Friday, 11 March 2011

Making sense of PCIe ASPM

PCI Express based serial linked devices can be managed by Active State Power Management (ASPM) to extend battery life on mobile devices such as laptops and netbooks.  ASPM is a power management protocol that allows an operating system's power management to place the link physical layer into a low power mode and it has the ability to instruct other devices on the link to go into a lower power mode too.
The plus side is that we save power with ASPM, however, it will introduce some latency as the bus needs time to be woken up when in a low power state.
The PCIe specification (version 2.0) defines two power modes:
  • L0s, which set low power mode in in direction on the link (usually from the physical link layer controller downstream)
  • L1, which sets low power mode in both directions on the link, however there is greater wakeup latency.
Section "IA-PC Boot Architecture Flags" of the version 4.0a of the ACPI specification for the PCIe ASPM Controls (bit 4 of IAPC_BOOT_ARCH field of the FADT) states:  "If set, indicates to OSPM that it must not enable OSPM ASPM control on this platform."

In the document ASPM implementation on Windows Vista the ASPM Controls are described as follows: "If the BIOS indicates that the platform does not properly support ASPM, the operating system disables ASPM. This can be conveyed in the ACPI fixed ACPI description table (FADT) table IAPC_BOOT_ARCH flags by setting the PCIe ASPM Controls bit to 1".

Unfortunately we may have PCIe devices that are unreliable under ASPM control, hence the ASPM Control state bit is set in the ACPI FADT to inform the operating system to not control ASPM.

The Linux ASPM driver implements the nitty-gritty details of ASPM - by default it reads the ASPM config from the PCI configuration space. The ASPM config is contained in one of the Capabilities List items, the head of this is pointed to by CapPntr (offset 0x34 in the Configuration Header).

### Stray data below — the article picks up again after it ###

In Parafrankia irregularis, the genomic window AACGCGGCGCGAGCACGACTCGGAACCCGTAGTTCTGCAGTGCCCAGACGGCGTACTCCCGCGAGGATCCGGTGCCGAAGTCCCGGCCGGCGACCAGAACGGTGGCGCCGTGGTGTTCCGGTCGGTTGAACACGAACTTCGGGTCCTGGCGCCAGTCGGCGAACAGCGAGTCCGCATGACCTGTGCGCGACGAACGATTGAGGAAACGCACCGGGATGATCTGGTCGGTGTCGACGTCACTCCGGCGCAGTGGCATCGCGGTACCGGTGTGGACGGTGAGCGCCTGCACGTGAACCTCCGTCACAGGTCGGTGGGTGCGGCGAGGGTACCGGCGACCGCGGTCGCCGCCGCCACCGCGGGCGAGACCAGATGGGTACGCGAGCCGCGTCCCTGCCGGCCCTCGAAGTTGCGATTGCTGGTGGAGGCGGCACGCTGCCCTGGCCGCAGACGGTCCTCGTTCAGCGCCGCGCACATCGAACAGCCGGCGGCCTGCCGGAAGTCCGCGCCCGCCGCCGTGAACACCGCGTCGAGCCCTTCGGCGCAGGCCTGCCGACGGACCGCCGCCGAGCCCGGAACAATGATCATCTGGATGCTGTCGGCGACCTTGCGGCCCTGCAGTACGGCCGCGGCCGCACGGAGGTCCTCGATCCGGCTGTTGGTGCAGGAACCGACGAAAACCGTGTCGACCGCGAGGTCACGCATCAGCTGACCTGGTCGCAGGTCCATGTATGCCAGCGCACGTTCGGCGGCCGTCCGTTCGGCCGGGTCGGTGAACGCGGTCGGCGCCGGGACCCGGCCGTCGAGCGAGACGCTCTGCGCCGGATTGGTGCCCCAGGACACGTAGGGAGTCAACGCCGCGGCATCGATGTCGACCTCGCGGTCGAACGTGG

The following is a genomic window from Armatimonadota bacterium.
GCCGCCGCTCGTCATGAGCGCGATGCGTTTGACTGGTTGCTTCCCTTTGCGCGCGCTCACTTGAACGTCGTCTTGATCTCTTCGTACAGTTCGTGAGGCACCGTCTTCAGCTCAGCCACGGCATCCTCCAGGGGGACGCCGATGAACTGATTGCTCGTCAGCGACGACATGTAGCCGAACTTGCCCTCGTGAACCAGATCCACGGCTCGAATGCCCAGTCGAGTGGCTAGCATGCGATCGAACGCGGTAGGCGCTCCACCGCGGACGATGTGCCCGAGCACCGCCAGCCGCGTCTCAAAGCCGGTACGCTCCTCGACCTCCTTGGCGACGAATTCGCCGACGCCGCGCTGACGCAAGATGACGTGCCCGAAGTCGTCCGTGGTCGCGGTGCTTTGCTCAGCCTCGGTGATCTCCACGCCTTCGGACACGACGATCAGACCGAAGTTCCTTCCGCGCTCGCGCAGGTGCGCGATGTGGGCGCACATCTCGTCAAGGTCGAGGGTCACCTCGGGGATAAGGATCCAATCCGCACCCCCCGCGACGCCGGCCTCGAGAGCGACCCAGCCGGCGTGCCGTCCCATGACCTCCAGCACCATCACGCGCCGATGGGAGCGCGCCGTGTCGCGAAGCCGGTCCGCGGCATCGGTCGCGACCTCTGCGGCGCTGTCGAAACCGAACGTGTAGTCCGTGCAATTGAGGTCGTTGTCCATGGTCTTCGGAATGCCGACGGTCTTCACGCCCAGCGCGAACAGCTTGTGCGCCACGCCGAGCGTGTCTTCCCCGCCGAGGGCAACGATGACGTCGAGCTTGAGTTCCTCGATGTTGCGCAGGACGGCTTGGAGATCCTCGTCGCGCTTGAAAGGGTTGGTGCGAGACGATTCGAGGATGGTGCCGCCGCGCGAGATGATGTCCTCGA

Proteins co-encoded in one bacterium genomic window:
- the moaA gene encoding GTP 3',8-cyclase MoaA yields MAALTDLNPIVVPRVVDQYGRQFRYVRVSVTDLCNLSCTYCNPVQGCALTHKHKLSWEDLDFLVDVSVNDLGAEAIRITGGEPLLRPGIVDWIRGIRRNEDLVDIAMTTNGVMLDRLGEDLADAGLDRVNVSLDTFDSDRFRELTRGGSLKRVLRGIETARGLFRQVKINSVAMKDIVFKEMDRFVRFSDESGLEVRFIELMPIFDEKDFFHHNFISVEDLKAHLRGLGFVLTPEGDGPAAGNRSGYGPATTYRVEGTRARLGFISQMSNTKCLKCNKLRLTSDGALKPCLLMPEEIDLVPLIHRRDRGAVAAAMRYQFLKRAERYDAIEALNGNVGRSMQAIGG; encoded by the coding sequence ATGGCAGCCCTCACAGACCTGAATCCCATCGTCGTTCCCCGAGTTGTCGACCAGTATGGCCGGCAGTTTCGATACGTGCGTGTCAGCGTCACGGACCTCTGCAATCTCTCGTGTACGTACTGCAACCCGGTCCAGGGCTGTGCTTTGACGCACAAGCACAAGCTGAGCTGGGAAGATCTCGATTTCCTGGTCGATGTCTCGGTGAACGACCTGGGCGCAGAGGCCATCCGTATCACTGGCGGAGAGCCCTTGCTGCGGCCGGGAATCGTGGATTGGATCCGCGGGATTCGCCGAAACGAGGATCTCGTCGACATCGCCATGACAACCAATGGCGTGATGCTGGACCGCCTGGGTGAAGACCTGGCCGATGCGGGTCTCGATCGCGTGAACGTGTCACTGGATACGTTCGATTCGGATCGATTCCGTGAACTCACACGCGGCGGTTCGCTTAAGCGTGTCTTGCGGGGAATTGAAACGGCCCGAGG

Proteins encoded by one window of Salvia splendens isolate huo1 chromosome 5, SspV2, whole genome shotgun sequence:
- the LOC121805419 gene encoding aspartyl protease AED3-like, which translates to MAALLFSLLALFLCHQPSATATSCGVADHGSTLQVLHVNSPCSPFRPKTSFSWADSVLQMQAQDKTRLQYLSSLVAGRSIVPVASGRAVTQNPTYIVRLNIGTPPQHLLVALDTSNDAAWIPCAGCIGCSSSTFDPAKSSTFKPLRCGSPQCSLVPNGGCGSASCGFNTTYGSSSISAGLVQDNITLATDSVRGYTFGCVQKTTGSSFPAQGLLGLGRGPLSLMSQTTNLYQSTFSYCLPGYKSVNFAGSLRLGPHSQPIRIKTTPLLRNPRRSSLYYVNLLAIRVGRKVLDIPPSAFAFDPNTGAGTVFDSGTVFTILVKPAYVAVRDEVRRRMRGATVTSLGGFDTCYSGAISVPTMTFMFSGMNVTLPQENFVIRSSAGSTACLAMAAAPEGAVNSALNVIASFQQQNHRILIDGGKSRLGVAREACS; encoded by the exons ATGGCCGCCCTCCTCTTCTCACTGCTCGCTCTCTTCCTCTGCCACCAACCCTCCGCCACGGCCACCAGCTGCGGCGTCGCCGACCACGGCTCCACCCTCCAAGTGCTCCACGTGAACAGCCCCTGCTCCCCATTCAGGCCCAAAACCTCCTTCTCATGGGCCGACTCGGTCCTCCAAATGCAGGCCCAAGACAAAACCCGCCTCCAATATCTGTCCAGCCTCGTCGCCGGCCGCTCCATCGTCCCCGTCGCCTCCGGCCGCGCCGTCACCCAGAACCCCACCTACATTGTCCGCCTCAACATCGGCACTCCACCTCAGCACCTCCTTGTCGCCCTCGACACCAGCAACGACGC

Currently Linux forcibly clears ASPM state on the device if the Control state bit is set. A recent patch by Matthew Garrett refers to the "PCI Express In Depth for Windows Vista and Beyond" in which it seems to imply that Windows won't use the PCIe features (such as ASPM) unless the full control is granted via the _OSC control.    Garrett's patch only clears ASPM state if we have _OSC control and the ASPM Control state bit is set, and his test show that this seems to save several Watts on a ThinkPad X220.  We're currently crowd-sourcing a test of this patch here.

Linux also provides some ASPM driver kernel parameters to allow some level of tweakability.  The following kernel parameters can be used:
  • "pcie_aspm=off" - disables ASPM
  • "pcie_aspm=default" - use default firmware configuration as set in the PCI Express Capabalities list item with ID 0x10
  • "pcie_aspm=performance"  - disables ASPM and clock power management
  • "pcie_aspm=powersave" - highest power saving mode, enable ASPM and clock power management
"pcie_aspm=off" has seemed to help some users with some PCIe devices that case Linux hang at boot time.  I deeply suspect that the IACP_BOOT_ARCH flag may be telling Linux to do this but it's being ignored.
I measured "pcie_aspm=powersave" on one of my netbooks and I believe I get a small amount of power saving, powertop seemed to indicate about 0.2 Watts being saved, but this could be within the margin of error in my measurements.
Anyhow, if you want to tinker with more power savings, maybe overriding the firmware configured defaults with "pcie_aspm=powersave" may help. It's worth a try.


Thanks to Alex Hung for pointing out some mistakes in my original blog post.